Choosing A Kid-friendly Hike

I want my kids to love the outdoors and our family hikes, so I try to pick kid-friendly hiking trails.

By Corey Hunt
Explore Ambassador

As a kid, the mere thought of a hike would make me shudder. Trudging up a hill only to turn around and come back would cause me to groan. Now, as a mom of two kids with tons of energy, I understand why adults pick the long uphill hikes. However, I want my kids to love the outdoors and our family hikes, so I try to pick kid-friendly hiking trails.



Before you set out on the trail, there are several things to consider. First is footwear. If you plan on hiking multiple days, over rough terrain or longer than two miles, your kids may benefit from a hiking shoe. Hiking shoes have stiffer and thicker soles than a regular athletic shoe and will reduce the amount of ground force they feel.



The next step before setting out on the trail is testing your kids’ tolerance for hiking. My son, age 9, could probably keep up with any adult on a ten-mile hike. My six-year-old daughter, however, will struggle with hiking more than two. When our family was preparing for a vacation to Yellowstone National Park, we started taking two long walks a day (each about two miles) to wear in the kids’ hiking shoes and also strengthen their legs for hiking. Knowing how far your kids can hike while they are close to home will give you an idea of how far they can hike on the trail.


The Right Terrain

After laying the groundwork for the hike, it’s time to begin looking for one. The first consideration for kids with small legs is the terrain. I have found that for a six-year-old, one big hill is about all they can handle, so plan accordingly.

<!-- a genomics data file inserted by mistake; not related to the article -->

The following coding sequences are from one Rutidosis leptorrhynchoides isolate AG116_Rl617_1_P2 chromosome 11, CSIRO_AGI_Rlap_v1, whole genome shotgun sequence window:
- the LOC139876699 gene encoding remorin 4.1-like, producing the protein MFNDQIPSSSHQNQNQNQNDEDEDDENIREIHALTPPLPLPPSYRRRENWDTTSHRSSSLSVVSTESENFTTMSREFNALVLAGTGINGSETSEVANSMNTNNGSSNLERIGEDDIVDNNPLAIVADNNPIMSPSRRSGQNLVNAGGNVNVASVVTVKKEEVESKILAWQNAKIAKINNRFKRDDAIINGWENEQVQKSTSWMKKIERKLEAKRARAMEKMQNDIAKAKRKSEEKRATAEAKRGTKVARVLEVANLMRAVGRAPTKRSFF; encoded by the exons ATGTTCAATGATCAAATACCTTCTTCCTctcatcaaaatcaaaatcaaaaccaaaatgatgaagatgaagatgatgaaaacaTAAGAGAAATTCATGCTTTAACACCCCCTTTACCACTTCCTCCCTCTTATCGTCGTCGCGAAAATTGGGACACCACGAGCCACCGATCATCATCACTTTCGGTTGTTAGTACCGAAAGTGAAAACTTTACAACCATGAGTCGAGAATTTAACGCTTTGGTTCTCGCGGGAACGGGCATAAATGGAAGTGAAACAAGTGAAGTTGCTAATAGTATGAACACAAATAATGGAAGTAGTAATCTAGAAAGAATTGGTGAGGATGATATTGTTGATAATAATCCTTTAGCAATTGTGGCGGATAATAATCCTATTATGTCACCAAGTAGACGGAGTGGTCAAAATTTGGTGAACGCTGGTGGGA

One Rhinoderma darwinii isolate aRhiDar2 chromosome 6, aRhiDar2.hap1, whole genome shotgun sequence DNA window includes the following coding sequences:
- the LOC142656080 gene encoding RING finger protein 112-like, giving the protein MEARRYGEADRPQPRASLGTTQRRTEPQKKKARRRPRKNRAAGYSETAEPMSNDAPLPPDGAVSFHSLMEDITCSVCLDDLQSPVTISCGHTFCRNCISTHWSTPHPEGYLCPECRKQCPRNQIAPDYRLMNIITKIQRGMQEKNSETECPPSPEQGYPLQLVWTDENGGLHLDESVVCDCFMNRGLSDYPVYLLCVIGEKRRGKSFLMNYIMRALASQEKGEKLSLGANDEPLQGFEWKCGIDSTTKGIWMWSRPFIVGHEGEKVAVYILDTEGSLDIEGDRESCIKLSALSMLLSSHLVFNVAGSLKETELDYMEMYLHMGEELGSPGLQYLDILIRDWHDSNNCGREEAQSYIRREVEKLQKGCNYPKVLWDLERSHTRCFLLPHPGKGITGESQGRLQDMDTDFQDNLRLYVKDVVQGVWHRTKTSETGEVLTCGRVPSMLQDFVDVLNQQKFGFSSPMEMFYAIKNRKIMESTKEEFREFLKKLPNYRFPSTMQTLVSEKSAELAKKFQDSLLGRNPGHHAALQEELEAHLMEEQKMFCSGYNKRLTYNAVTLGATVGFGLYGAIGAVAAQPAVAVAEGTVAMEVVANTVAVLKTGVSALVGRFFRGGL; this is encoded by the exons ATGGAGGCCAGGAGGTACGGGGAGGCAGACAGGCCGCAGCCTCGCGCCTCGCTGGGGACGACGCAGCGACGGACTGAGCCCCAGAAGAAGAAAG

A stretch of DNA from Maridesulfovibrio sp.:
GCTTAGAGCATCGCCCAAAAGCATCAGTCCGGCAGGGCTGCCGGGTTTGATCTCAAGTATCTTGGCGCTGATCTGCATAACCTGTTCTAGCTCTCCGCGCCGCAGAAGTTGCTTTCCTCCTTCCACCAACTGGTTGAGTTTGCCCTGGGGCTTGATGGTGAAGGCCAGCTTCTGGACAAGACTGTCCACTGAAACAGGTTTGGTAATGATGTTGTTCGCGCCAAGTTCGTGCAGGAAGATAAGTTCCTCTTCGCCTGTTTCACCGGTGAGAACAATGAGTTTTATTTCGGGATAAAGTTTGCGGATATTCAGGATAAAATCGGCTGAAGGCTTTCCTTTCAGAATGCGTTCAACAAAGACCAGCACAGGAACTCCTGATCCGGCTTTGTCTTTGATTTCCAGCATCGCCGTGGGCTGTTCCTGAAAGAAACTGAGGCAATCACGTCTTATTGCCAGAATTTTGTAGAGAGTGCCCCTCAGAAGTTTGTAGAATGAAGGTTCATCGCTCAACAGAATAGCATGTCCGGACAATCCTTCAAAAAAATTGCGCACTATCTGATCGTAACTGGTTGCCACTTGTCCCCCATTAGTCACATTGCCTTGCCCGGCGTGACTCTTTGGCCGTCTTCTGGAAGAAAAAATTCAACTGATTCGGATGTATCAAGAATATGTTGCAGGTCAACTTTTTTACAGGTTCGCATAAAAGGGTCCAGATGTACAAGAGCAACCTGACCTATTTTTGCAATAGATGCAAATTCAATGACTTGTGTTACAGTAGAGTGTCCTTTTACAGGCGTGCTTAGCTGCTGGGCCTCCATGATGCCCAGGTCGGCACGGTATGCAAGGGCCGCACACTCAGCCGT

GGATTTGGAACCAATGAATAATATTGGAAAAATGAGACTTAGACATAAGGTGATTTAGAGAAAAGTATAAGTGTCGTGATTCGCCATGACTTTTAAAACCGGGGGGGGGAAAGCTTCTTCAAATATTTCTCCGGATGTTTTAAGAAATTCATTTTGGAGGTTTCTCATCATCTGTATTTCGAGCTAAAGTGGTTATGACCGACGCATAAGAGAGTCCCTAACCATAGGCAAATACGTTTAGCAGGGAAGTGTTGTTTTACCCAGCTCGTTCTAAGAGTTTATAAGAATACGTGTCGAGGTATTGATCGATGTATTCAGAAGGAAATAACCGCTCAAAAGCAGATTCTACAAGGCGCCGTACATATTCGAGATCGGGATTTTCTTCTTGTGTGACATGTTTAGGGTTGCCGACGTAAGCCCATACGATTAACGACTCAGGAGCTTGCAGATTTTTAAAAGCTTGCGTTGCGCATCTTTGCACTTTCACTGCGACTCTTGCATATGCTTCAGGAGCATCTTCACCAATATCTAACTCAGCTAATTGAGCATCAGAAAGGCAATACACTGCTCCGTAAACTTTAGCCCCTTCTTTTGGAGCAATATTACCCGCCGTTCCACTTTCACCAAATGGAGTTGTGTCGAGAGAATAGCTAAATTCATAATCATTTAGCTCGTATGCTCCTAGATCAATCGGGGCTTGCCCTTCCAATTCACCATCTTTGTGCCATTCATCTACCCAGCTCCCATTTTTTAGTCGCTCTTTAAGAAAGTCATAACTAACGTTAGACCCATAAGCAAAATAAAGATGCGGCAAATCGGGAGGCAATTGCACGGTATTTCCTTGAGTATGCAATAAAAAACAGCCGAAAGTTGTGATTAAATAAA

Rocks And Water

Next, our kids’ favorite hikes have been those over water or with large boulders to climb on. Even if the creek is an inch deep, kids have fun jumping from rock to rock, so look for a trail with something out of the ordinary.



If you are unsure of the existing trails in your area, search the web. Our site has a great map feature to show local trails and parks. Websites such as offer reviews on local hikes and most have pictures that offer good overviews.


Snacks And Water

One of the best pieces of advice I can offer when it comes to hiking with kids is to come prepared. Snacks and water may get your little ones to the top of the last hill or to the lookout with the view. It’s amazing how many times my kids’ energy has picked up after a snack, not to mention my own.


Take Breaks

Also, know when to take a break. On our last vacation, we easily got in over 15,000 steps while hiking each day, but we had to take frequent breaks. Stop to enjoy the views and wildlife and take your time. It’s amazing how far kids can hike a little at a time.

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